(NEW YORK) — Could there be another reason to avoid supplement pills? Results from the ongoing study known as the Selenium and Vitamin E Cancer Prevention Trial (SELECT) finds that, among men over the age of 55 who already have high levels of the mineral selenium in their bodies, taking selenium supplements in excess of recommended doses nearly doubled their risk of developing high-grade prostate cancer.
In men who had low levels of selenium, it was a different culprit: taking vitamin E supplements increased the risk of developing the same cancer.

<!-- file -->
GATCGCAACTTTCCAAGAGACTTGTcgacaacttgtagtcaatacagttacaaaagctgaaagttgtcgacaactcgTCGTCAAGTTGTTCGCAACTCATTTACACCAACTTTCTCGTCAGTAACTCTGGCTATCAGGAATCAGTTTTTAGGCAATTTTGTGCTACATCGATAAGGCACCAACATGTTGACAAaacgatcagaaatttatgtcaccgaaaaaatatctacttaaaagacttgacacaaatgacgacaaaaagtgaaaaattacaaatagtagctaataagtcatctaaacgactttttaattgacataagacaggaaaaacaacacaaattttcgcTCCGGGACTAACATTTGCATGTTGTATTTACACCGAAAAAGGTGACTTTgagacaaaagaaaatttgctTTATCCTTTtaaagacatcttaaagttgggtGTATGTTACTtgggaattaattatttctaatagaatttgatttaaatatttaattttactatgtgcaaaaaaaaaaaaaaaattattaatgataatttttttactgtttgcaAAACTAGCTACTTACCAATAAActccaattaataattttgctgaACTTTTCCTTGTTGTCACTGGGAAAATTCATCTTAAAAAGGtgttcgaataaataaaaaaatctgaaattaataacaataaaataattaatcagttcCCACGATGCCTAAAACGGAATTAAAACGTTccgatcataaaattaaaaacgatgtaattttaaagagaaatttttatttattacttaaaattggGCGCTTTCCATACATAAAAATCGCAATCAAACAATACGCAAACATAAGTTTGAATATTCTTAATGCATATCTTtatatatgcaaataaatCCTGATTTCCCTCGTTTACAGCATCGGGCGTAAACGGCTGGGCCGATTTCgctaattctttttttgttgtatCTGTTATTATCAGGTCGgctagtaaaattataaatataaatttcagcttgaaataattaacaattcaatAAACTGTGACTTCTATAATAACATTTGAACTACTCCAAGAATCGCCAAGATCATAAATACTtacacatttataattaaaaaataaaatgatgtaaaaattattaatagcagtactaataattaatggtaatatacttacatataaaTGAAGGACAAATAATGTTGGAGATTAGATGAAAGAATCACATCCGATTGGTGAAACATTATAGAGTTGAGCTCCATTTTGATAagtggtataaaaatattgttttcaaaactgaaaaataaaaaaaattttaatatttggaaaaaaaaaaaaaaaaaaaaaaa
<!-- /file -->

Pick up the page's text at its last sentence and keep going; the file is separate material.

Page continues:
In 2008, the SELECT trial showed that selenium and vitamin E supplements were not helpful against prostate cancer — contrary to some expectations that they were — and in 2011, further findings from this same trial suggested that vitamin E supplements increased prostate cancer risk.
This new study, published in the Journal of the National Cancer Institute is the latest in this chain of negative findings about selenium and vitamin E, and together with past findings may influence upcoming recommendations regarding these supplements.
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